22/10/2008 - 22:00

Bright network extends Leighton’s reach

22/10/2008 - 22:00

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A LOW-PROFILE fibre network born out of a failed state government investment has emerged as the backbone of Leighton Holdings Ltd's efforts to extend its national high-speed data network to the Perth marketplace.

Bright network extends Leighton’s reach

A LOW-PROFILE fibre network born out of a failed state government investment has emerged as the backbone of Leighton Holdings Ltd's efforts to extend its national high-speed data network to the Perth marketplace.

In July, Leighton subsidiary Nextgen Networks paid Hong Kong-based Cheung Kong Group $53.5 million for rival operator Silk Telecom, after the parent company decided to exit the telco business and maintain focus on its energy operations.

In late 2006, Silk had taken a presence in Perth by paying $4 million for Bright Telecommunications, a subsidiary of energy network utility Western Power, which had been left with the largely defunct asset after the disaggregated Western Power state electricity monopoly had earlier added cable to some of its networks as a form of diversification.

Bright was known to have networks in the CBD reaching south to about 10,000 homes in South Perth, Como and Victoria Park, with a trial taking place in some of these suburban areas around 2002. Around the same time, it paid $5.1 million for the WA fibre network of Victorian telco Uecomm.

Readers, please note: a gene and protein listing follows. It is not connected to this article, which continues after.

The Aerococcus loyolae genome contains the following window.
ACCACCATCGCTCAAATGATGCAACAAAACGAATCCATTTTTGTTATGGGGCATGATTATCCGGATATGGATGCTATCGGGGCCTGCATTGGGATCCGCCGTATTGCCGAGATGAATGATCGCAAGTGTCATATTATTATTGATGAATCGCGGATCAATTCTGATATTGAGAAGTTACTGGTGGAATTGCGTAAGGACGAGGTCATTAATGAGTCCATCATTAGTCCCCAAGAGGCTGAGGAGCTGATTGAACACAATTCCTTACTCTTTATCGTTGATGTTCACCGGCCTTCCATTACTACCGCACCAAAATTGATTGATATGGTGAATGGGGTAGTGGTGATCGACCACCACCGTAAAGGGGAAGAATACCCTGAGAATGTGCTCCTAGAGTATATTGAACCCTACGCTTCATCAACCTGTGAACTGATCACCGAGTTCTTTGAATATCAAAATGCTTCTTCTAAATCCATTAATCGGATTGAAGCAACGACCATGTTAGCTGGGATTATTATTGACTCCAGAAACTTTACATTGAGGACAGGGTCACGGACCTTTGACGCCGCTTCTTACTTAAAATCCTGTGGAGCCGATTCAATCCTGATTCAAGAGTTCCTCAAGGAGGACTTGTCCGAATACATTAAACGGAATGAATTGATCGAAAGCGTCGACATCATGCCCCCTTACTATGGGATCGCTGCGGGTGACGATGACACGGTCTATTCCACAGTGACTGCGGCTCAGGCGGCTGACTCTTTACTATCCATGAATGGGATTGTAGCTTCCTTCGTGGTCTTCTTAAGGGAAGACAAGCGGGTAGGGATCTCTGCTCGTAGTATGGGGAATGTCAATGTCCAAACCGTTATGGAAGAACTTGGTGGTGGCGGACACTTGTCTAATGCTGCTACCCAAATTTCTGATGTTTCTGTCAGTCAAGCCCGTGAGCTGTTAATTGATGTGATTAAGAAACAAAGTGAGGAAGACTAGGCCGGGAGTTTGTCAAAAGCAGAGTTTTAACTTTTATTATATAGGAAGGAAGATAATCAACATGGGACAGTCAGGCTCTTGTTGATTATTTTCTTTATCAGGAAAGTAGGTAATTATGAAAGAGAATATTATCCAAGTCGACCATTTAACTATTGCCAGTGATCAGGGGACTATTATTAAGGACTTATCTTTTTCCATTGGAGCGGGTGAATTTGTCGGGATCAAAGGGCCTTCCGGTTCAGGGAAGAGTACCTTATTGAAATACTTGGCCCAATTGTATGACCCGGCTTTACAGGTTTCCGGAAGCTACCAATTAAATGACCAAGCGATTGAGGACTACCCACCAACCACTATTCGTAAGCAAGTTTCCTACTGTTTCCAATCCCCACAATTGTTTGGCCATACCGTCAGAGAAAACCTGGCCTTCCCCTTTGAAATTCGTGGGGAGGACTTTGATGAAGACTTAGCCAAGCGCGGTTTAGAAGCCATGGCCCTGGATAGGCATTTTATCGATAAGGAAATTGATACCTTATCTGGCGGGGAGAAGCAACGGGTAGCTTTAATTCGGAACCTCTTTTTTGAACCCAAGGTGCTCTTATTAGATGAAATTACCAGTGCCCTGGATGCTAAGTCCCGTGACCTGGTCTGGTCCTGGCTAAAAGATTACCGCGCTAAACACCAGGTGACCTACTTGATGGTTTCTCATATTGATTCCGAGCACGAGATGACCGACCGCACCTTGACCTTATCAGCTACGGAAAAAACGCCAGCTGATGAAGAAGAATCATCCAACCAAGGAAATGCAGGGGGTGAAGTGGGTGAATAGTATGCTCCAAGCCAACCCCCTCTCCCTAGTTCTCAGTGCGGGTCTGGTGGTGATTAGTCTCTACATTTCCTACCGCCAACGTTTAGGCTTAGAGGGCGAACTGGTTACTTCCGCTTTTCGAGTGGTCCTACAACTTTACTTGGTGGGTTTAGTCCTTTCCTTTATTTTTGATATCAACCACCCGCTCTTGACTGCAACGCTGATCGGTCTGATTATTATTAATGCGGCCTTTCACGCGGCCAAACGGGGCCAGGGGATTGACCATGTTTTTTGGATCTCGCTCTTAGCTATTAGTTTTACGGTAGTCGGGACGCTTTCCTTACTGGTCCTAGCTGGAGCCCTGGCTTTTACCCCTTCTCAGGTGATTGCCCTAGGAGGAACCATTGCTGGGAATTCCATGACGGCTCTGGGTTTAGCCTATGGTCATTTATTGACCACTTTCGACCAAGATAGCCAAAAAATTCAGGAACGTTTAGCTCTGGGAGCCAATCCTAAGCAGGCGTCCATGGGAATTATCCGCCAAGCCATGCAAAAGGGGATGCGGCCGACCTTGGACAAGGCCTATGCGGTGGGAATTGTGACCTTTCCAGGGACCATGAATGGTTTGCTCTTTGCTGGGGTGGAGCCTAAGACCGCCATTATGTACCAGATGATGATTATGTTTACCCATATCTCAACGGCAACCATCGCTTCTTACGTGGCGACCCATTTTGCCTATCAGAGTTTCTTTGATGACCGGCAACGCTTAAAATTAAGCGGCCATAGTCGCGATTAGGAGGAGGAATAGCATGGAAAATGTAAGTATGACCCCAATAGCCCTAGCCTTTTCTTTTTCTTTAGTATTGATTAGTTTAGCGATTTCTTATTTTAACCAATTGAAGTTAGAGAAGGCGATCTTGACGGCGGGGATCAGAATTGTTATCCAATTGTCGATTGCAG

Just how big Bright's network became is difficult to gauge. It was known to have picked up business customers in the CBD but, beyond a small trial, it appeared to do little in the consumer sphere by June 30 2005 when it had decided to write down the assets by $23.1 million and put them up for sale.

For a short period Silk offered retail services, including internet, telephony and television products in WA but decided a year ago to shut down these down, leaving it focused on a small group of large users.

The network that Nextgen has bought is geographically quite extensive; it reaches 36 suburbs in a circle around the CBD that extends as far out as Claremont, Karrinyup, Osborne Park, Ballajura, Guildford, Forrestfield and Murdoch.

Nextgen CEO Phil Sykes said the Perth network, even though it had only has about 40 customers, was the third biggest in the state after Telstra Ltd and Amcom Telecommunications Ltd.

By comparison, Amcom has about 400 fibre customers in Perth, servicing from Joondalup to Rockingham with more than 1,000 kilometres of fibre.

Mr Sykes described the network's customer base as embryonic but said the WA operation was an important part of his company's strategy - offering wide area network services to big data users in the capital cities which it links via its own national cable network.

"The key strategic thing to appreciate is (the previous) Western Power built a network even though it had a consumer focus, the trunkline allows us to get to business areas," Mr Sykes said.

Nextgen plans to increase its sales push to business on or near its network, but is cautious about further investment in the physical infrastructure.

In fact, much of Nextgen's network is built on assets that failed to deliver profits for their original investors - including its national cable which Leighton bought in 2004 for a fraction of the $800 million development cost.

"We'll be prudent in the way we invest," he said. "The first thing is to exploit the network we have and where it could be connected to."

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